1. A thermoelectric cool-er for an oxygen tent comprising a cabinet having inlet and outlet ports, a cooling air duct in said cabinet between said ports, a hot air duct in said cabinet thermally insulated from said cooling air duct, a plurality of thermoelectric modules each comprising at least one thermoelectric element and heat exchangers in close thermal association with the hot and cold junctions of said element, said heat exchanger at the cold junction being thermally associated with said cooling air duct and said heat exchanger at the hot junction being thermally associated with said hot air duct, said heat exchangers including fins extending through said hot and cool air ducts, a blower for circulating air from said oxygen tent through said cool air duct, a separate blower for circulating room air through said hot air duct, the thermoelectric elements of each of said thermoelectric modules being cylindrically shaped and in spaced parallel arrangement having opposite end faces in respective parallel planes, conductor straps electrically connecting the end faces of successive pairs of said elements in a series arrangement with the elements of each such pair being of opposite polarity so that all hot junctions lie in one of said planes and all cold junctions in the other of said planes, the straps in each plane having the edges in close contiguous relationship to form a substantially complete module surface, a base plate forming a wall portion of said cooling air duct and applied to the module surface at said cold junctions via an interface film of electrically insulating and heat conducting material, a spacing block having one face applied to the module surface at said hot junctions via an interface film which is electrically insulating and heat conducting, a base plate applied to a face of said spacing block opposite said one face and forming a wall portion of said hot air duct, said base plate having surface areas substantially larger than said module surfaces, and a foam insulation between said base plates in the space around said spacing blocks.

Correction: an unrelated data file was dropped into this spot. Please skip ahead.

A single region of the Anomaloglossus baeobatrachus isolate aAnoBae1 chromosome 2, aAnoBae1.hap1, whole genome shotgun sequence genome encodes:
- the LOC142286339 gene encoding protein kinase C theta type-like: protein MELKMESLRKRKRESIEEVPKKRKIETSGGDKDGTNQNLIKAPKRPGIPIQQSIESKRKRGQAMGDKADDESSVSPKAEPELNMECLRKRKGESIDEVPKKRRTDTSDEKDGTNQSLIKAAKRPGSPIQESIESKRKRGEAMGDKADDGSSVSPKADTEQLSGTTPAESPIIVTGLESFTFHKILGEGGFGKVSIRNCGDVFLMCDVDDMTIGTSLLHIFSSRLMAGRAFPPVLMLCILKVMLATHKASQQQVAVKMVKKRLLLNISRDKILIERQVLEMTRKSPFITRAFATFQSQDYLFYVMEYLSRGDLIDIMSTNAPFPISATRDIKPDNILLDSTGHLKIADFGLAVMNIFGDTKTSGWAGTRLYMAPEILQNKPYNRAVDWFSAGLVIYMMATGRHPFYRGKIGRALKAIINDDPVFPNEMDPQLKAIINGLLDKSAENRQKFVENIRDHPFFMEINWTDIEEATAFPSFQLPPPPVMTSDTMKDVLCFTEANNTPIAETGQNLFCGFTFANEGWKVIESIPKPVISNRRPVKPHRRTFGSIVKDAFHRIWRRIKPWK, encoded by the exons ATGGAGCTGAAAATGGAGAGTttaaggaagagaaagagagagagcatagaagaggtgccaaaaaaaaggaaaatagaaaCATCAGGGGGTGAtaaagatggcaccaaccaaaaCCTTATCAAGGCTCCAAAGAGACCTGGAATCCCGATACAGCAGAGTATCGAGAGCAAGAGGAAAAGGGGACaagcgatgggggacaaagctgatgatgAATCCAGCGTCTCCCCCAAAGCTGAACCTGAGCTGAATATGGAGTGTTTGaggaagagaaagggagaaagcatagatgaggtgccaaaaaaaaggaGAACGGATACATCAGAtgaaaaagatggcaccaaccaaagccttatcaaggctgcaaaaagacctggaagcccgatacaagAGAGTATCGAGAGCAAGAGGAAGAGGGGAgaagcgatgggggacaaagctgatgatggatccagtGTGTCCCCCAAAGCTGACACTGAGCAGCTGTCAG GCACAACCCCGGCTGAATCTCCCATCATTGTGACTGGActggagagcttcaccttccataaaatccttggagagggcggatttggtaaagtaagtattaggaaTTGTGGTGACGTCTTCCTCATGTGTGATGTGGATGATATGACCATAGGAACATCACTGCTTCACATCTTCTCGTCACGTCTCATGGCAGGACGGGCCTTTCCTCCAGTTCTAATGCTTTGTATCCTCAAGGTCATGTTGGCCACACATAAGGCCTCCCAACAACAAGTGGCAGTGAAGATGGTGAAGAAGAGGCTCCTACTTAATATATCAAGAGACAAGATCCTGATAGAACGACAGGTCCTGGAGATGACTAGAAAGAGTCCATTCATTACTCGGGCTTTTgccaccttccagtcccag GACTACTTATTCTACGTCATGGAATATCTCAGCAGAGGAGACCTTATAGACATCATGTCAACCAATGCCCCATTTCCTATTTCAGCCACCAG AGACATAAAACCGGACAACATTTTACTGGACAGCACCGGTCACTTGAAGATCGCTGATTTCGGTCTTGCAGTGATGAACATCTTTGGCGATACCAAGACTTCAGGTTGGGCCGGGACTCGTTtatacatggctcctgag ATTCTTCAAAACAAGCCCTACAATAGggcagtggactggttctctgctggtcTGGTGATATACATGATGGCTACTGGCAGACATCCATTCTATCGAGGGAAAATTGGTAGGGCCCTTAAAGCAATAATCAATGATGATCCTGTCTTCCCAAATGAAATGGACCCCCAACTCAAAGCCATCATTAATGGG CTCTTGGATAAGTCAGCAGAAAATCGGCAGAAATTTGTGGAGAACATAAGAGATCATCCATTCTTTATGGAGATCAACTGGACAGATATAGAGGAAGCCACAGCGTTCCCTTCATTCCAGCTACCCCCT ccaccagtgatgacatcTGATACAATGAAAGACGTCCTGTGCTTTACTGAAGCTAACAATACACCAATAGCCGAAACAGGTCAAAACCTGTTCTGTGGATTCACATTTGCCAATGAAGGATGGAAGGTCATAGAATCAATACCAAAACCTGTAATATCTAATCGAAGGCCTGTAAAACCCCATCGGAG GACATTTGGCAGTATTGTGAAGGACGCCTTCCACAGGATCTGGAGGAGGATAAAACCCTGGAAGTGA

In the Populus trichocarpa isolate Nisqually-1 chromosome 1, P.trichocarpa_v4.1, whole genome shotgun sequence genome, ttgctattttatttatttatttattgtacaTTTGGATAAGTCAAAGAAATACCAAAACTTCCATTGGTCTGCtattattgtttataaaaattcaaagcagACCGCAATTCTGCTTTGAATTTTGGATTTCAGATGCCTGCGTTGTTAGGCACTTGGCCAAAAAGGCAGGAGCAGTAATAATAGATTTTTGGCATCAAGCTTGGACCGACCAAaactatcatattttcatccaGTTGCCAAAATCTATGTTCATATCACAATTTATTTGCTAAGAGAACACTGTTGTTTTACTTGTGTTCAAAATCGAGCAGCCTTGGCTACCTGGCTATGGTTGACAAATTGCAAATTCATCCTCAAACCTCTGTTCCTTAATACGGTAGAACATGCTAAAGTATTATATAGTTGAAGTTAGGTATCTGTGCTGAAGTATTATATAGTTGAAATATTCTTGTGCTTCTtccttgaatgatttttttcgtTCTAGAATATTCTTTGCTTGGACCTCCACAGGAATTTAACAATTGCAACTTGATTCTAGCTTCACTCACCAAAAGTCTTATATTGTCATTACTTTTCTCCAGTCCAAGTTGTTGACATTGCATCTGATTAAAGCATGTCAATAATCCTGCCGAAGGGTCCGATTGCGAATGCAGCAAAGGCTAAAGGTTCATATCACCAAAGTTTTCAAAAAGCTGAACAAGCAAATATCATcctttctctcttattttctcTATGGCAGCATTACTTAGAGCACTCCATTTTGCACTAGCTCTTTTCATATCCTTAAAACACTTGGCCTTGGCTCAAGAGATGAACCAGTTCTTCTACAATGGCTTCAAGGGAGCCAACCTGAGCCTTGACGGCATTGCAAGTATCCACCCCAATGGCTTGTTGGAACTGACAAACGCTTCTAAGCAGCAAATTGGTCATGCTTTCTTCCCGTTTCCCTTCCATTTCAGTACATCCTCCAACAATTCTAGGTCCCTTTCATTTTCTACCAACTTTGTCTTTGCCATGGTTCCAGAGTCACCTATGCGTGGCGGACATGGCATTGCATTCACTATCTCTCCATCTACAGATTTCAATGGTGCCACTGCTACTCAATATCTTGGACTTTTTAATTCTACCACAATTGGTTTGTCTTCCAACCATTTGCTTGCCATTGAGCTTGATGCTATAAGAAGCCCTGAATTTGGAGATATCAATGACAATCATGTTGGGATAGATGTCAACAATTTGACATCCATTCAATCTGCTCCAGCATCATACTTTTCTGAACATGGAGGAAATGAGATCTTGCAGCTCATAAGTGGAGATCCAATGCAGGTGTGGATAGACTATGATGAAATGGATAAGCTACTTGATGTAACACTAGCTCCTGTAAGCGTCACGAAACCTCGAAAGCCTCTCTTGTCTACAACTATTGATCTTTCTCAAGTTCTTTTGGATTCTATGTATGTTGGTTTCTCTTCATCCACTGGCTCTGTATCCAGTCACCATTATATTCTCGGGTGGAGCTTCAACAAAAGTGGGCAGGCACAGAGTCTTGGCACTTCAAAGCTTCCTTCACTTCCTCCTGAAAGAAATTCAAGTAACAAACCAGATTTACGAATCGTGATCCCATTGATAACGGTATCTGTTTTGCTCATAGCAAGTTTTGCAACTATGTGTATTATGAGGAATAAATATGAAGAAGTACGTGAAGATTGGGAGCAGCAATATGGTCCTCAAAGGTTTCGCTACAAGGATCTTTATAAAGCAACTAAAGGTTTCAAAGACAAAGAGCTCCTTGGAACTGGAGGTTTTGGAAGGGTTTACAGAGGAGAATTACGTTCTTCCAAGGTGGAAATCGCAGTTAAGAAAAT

2. The thermoelectric cooler set forth in claim 1 wherein said interface film at the cold junction side of said module is a nonrigid one including a silicone grease and wherein said interface film at said hot junction side is a rigid one including an epoxy resin loaded with metallic powder.
3. A thermoelectric cooler for an oxygen tent comprising an upright rectangular cabinet having inlet and outlet ports at the top adapted for hose connections with the oxygen tent, a tank set into said cabinet having an upper rectangular portion and a lower triangular portion as viewed from the side, a plurality of thermoelectric modules having spaced parallel hot and cold module surfaces at opposite sides thereof, a frame structure supporting said plurality of thermoelectric modules with the cold module surfaces thermally associated with opposite sidewalls of said tank, conductor plates joined to said hot module surfaces and spaced from the walls of said cabinet, said cabinet having openings to the outside forming a hot air duct via side chambers between said conductor plates and the side walls of said cabinet, a central partition wall vertically extending from the top of said tank downwardly to said triangular section to form a U-shaped cool air duct, means coupling said cool air duct to said ports including a blower for circulating air through said cool air duct from the oxygen tent, heat exchange metal fins in said cool air duct and in metal-to-metal contact with said side walls of said tank to increase the heat exchange area of said cold module surfaces, and other heat exchange metal fins in said hot air duct and in metal-tometal contact with said conductor plates to increase the heat exchange area of said hot module surfaces.
' 4. The thermoelectric cooler set forth in claim 3 Wherein said cabinet has side louvers forming an inlet to said hot air duct and has an opening in the bottom Wall forming an outlet for said hot air duct, and wherein said first blower is located at the bottom of the housing below said thermoelectric modules and is of a centrifugal type.
5. The thermoelectric cooler set forth in claim 3 including an outlet opening at the bottom of said tank, a drip pan below said tank, a pipe leading through the rear wall of said cabinet, and a coupling to said outlet opening including at three-way valve operable either to close said tank, connect said outlet opening to said pipe so that Water flushed through the tank can drain out through the back of the cabinet, or to connect the tank to said drip pan to collect moisture condensed from the air circulating through the cooler from said oxygen tent.
6. The thermoelectric cooler set forth in claim 3 wherein said hot and cold modules include thermoelectric elements thermally interposed between minor portions of the surface areas of the modules, and wherein the space between the remaining portions of the surface areas of the modules is filled with a foam insulation.